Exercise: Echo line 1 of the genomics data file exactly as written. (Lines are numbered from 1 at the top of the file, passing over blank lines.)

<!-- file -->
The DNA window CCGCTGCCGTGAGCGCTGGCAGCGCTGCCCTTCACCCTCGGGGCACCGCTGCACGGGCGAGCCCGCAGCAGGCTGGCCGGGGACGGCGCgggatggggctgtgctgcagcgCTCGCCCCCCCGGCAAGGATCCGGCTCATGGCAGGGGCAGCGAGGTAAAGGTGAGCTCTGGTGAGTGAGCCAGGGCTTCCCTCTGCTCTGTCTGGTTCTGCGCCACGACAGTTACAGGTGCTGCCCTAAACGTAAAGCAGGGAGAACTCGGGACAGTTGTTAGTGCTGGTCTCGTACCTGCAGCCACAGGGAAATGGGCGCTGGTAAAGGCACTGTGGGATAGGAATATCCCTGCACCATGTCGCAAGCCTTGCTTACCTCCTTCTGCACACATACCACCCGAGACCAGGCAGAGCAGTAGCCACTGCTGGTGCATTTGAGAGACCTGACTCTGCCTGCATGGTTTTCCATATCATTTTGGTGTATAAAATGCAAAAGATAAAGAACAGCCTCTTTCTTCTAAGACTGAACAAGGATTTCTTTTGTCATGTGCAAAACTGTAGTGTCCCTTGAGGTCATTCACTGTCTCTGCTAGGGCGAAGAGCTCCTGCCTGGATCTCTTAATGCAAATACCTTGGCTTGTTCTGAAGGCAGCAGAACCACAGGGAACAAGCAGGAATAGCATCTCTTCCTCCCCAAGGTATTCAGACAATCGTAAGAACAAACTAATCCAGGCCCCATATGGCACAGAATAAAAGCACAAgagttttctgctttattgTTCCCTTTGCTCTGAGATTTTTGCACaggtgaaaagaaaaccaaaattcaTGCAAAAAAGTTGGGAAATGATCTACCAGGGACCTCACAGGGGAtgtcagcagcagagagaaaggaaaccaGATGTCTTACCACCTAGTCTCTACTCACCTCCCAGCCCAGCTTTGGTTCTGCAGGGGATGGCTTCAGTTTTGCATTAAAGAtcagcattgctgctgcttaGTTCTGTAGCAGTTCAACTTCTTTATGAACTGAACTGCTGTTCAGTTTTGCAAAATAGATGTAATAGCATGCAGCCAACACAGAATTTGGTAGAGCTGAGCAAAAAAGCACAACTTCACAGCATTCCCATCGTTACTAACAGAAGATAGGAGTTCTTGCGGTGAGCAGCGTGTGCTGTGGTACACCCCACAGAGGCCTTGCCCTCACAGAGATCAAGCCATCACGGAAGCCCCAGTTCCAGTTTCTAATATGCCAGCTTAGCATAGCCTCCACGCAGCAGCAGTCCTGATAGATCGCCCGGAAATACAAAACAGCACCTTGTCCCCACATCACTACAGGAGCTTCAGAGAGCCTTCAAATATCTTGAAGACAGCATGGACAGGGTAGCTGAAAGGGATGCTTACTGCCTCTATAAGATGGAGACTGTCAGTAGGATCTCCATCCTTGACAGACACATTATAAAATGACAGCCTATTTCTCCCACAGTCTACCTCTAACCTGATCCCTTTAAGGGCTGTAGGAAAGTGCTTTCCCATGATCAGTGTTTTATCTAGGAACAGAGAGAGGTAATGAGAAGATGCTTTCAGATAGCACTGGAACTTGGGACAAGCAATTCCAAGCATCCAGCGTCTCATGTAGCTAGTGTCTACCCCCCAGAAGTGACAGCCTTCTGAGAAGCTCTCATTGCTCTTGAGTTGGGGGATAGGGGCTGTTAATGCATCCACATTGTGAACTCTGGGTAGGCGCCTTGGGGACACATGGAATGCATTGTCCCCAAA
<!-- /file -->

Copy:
The DNA window CCGCTGCCGTGAGCGCTGGCAGCGCTGCCCTTCACCCTCGGGGCACCGCTGCACGGGCGAGCCCGCAGCAGGCTGGCCGGGGACGGCGCgggatggggctgtgctgcagcgCTCGCCCCCCCGGCAAGGATCCGGCTCATGGCAGGGGCAGCGAGGTAAAGGTGAGCTCTGGTGAGTGAGCCAGGGCTTCCCTCTGCTCTGTCTGGTTCTGCGCCACGACAGTTACAGGTGCTGCCCTAAACGTAAAGCAGGGAGAACTCGGGACAGTTGTTAGTGCTGGTCTCGTACCTGCAGCCACAGGGAAATGGGCGCTGGTAAAGGCACTGTGGGATAGGAATATCCCTGCACCATGTCGCAAGCCTTGCTTACCTCCTTCTGCACACATACCACCCGAGACCAGGCAGAGCAGTAGCCACTGCTGGTGCATTTGAGAGACCTGACTCTGCCTGCATGGTTTTCCATATCATTTTGGTGTATAAAATGCAAAAGATAAAGAACAGCCTCTTTCTTCTAAGACTGAACAAGGATTTCTTTTGTCATGTGCAAAACTGTAGTGTCCCTTGAGGTCATTCACTGTCTCTGCTAGGGCGAAGAGCTCCTGCCTGGATCTCTTAATGCAAATACCTTGGCTTGTTCTGAAGGCAGCAGAACCACAGGGAACAAGCAGGAATAGCATCTCTTCCTCCCCAAGGTATTCAGACAATCGTAAGAACAAACTAATCCAGGCCCCATATGGCACAGAATAAAAGCACAAgagttttctgctttattgTTCCCTTTGCTCTGAGATTTTTGCACaggtgaaaagaaaaccaaaattcaTGCAAAAAAGTTGGGAAATGATCTACCAGGGACCTCACAGGGGAtgtcagcagcagagagaaaggaaaccaGATGTCTTACCACCTAGTCTCTACTCACCTCCCAGCCCAGCTTTGGTTCTGCAGGGGATGGCTTCAGTTTTGCATTAAAGAtcagcattgctgctgcttaGTTCTGTAGCAGTTCAACTTCTTTATGAACTGAACTGCTGTTCAGTTTTGCAAAATAGATGTAATAGCATGCAGCCAACACAGAATTTGGTAGAGCTGAGCAAAAAAGCACAACTTCACAGCATTCCCATCGTTACTAACAGAAGATAGGAGTTCTTGCGGTGAGCAGCGTGTGCTGTGGTACACCCCACAGAGGCCTTGCCCTCACAGAGATCAAGCCATCACGGAAGCCCCAGTTCCAGTTTCTAATATGCCAGCTTAGCATAGCCTCCACGCAGCAGCAGTCCTGATAGATCGCCCGGAAATACAAAACAGCACCTTGTCCCCACATCACTACAGGAGCTTCAGAGAGCCTTCAAATATCTTGAAGACAGCATGGACAGGGTAGCTGAAAGGGATGCTTACTGCCTCTATAAGATGGAGACTGTCAGTAGGATCTCCATCCTTGACAGACACATTATAAAATGACAGCCTATTTCTCCCACAGTCTACCTCTAACCTGATCCCTTTAAGGGCTGTAGGAAAGTGCTTTCCCATGATCAGTGTTTTATCTAGGAACAGAGAGAGGTAATGAGAAGATGCTTTCAGATAGCACTGGAACTTGGGACAAGCAATTCCAAGCATCCAGCGTCTCATGTAGCTAGTGTCTACCCCCCAGAAGTGACAGCCTTCTGAGAAGCTCTCATTGCTCTTGAGTTGGGGGATAGGGGCTGTTAATGCATCCACATTGTGAACTCTGGGTAGGCGCCTTGGGGACACATGGAATGCATTGTCCCCAAA